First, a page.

US and UK users also have the option of donating their change to a selected charity. By 2006, Outerwall has raised more than $20 million for charities including the American Red Cross Disaster Relief fund, Leukemia and Lymphoma Society and UNICEF's Trick or Treat program.
Outerwall has processed more than 350 billion coins in its nearly two decades of operation, with an average transaction amount of about $38. The largest single transaction was $13,000 in pennies from a man in Alabama.
Many Coinstar machines in the US also sell prepaid products such as Green-Dot preloaded MasterCard. In the UK, gift cards are not available.
Outerwall has become a multi-national provider of services for the front end of retail stores. Services provided include coin counting, bulk vending, prepaid products (gift cards), money transfer and automated DVD rentals (via Redbox). In September 2009, Outerwall sold its entertainment business, which included skill cranes and bulk vending, to National Entertainment Network.
Outerwall will also be coming out with additional services, including the ability to deposit coins directly into a personal bank account. A specific time frame for availability of this service has not been announced.
In some sections of the U.S., regional banks have begun offering free coin-counting services in the amount of a gift card. Refunds are often given in cash rather than in the form of a gift card. In some cases, it is not even necessary for the customer to have an account at the bank; the free service is offered as a way to attract new business from individuals who are not current account holders. TD Bank's "Penny Arcade" coin counters were free and available to both customers and non-customers in many branches, but as of November 2010, the bank charges a 6% fee for non-customers to use the machine. In May 2016, in the wake of a New York state lawsuit over accuracy, TD Bank said that it had suspended use of its Penny Arcade machines and would be removing them from all of its locations.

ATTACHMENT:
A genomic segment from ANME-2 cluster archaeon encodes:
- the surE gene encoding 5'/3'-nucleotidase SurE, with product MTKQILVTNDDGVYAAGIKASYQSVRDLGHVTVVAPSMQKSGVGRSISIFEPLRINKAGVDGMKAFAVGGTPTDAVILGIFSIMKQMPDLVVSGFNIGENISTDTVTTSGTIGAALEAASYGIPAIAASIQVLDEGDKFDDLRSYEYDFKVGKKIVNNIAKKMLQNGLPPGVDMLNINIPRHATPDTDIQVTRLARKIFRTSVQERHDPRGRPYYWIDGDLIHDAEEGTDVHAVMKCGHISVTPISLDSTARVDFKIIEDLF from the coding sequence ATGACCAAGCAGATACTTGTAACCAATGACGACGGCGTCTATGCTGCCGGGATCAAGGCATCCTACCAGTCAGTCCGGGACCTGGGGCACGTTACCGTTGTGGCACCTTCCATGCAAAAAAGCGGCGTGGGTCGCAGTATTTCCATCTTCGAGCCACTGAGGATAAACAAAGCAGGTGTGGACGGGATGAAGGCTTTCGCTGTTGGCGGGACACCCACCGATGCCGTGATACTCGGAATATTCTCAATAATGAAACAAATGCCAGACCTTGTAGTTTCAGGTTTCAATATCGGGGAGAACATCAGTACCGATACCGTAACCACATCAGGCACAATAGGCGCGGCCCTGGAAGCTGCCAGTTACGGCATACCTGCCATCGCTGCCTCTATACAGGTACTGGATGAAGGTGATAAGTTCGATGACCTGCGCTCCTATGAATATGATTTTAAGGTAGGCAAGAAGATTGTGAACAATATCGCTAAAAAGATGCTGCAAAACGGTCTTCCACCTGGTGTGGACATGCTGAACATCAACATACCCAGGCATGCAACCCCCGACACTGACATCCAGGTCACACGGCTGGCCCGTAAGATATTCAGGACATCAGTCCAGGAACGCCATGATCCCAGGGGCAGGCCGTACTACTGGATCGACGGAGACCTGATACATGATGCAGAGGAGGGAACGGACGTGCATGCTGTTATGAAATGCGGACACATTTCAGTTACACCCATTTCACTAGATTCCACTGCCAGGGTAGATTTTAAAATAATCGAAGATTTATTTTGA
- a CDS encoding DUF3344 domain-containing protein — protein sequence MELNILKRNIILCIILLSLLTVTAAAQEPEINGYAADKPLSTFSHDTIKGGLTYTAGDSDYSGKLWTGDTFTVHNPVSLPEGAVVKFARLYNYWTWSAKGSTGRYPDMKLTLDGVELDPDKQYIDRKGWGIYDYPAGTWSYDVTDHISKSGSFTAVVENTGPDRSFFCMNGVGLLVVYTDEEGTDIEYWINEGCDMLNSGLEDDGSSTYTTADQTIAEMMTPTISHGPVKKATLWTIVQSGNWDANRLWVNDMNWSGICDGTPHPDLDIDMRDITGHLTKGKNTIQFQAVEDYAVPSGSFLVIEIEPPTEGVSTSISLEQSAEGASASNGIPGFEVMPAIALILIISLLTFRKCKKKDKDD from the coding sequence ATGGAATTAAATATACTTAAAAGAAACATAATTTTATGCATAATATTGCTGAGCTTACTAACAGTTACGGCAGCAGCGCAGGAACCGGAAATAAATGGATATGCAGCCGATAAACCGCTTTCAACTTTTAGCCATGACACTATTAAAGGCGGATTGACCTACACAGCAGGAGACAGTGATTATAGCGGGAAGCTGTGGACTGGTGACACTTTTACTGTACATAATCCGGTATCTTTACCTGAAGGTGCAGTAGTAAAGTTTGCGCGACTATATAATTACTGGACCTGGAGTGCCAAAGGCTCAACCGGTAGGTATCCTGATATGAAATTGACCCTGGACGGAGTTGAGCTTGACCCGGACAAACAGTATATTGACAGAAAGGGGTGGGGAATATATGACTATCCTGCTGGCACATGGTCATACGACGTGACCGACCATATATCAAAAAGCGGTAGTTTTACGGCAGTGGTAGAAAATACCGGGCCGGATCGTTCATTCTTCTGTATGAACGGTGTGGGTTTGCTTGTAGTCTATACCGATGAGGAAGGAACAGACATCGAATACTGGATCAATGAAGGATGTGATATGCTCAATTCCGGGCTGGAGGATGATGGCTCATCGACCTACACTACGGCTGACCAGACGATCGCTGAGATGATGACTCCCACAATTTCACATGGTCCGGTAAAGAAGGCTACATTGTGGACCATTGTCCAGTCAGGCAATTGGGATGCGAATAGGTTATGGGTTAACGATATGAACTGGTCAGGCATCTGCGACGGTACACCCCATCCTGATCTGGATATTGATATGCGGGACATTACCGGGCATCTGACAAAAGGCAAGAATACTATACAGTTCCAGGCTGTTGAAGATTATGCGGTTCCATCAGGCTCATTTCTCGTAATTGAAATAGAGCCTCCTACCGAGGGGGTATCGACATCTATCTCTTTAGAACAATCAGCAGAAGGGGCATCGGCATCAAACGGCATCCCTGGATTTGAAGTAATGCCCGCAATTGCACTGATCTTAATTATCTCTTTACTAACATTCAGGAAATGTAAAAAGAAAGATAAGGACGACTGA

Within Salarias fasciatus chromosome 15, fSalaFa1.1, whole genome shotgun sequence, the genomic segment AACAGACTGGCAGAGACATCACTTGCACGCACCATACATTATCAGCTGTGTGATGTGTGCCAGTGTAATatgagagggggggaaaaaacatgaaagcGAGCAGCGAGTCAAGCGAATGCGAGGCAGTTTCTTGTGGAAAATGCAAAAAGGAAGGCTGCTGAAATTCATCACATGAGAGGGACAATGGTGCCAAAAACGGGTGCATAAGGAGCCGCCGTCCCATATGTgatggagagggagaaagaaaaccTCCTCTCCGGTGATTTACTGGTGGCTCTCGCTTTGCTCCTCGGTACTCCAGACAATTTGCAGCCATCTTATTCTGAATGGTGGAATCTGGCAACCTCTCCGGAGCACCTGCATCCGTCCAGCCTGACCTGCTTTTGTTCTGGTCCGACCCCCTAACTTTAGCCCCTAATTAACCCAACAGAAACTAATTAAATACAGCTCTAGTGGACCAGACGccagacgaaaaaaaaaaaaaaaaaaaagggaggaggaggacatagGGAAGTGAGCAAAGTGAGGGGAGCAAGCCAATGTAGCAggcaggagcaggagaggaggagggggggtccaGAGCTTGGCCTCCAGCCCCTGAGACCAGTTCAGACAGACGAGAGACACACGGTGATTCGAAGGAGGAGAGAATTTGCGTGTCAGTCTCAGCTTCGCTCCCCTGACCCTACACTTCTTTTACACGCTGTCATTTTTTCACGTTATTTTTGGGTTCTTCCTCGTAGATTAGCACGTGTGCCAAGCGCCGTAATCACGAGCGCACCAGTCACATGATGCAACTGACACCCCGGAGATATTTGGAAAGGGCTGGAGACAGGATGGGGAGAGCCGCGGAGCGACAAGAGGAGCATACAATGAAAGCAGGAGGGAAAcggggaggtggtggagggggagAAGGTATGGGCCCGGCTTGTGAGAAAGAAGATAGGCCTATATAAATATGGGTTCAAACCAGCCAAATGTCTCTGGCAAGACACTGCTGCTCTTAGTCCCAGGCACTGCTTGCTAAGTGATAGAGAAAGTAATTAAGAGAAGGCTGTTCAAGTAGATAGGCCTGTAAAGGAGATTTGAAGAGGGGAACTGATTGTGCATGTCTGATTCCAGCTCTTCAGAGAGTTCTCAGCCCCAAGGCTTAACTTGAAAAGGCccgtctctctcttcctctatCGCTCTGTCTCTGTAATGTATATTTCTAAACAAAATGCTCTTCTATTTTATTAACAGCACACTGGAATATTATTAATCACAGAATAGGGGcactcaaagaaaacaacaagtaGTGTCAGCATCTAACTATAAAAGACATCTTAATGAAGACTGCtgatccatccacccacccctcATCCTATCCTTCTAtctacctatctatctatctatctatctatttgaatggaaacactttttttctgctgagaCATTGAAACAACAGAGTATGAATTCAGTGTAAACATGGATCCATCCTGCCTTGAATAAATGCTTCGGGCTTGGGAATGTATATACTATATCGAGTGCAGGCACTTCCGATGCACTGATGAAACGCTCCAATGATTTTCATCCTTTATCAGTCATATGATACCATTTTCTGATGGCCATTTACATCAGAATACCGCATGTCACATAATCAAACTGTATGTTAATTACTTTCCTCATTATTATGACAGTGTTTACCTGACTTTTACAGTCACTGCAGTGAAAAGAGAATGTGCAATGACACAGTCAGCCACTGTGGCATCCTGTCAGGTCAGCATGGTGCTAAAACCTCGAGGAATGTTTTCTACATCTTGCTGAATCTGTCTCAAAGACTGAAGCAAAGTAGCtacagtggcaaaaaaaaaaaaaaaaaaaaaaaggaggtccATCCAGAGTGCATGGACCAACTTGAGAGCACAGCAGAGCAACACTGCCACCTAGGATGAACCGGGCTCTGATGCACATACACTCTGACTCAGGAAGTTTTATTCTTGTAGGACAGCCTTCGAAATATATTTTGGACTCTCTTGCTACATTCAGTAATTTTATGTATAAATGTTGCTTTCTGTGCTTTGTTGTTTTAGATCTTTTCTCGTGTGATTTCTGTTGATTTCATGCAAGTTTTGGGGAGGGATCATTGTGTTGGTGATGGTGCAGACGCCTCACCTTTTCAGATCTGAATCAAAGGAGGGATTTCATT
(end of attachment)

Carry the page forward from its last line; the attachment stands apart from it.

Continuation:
May 9, 2006, Outerwall sued rival Coin X change over a patent dispute around the use of voucher-issuing machines, remote reporting of the coin machines' status and anti-counterfeiting technology for printed vouchers.
To generate publicity, Outerwall offered to cash in over 1.3 million pennies collected over four decades by Flomaton, Alabama resident Edmond Knowles after Knowles's bank refused to cash them in. The armored truck sent by Outerwall to Knowles's home sank into the mud in his yard after being loaded with the 4.5-ton collection, and needed to be rescued by a tow truck.
March 14, 2008, an employee was arrested for stealing $441,000 from Coinstar machines in Washington, Oregon and California. The employee was accused of illegally accessing the Coinstar machine's cash boxes ahead of armored car pickups.
On June 28, 2013, shareholders voted to change the company name from Coinstar to Outerwall.
On July 2, 2013, the company traded its first day as Outerwall, Inc., with its new ticker being OUTR.
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- Blumenthal, Jeff (2010-11-18). "TD Bank drops free coin counting for noncustomers".
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- "http://finance.yahoo.com/news/outerwall-celebrate-name-ticker-logo-100000881.html". External link in
- Corporate website
- Coinstar website for the United States (in green)
- Redbox website for the United States (in red)
- Coinstar website for the United Kingdom (in blue)
- StartupStudio [Archived] In depth interview with Jens Molbak covering the story of how Coinstar began, recommendations for entrepreneurs, childhood experiences that helped Jens succeed, etc. Copy of StartupStudio podcast at AllBusiness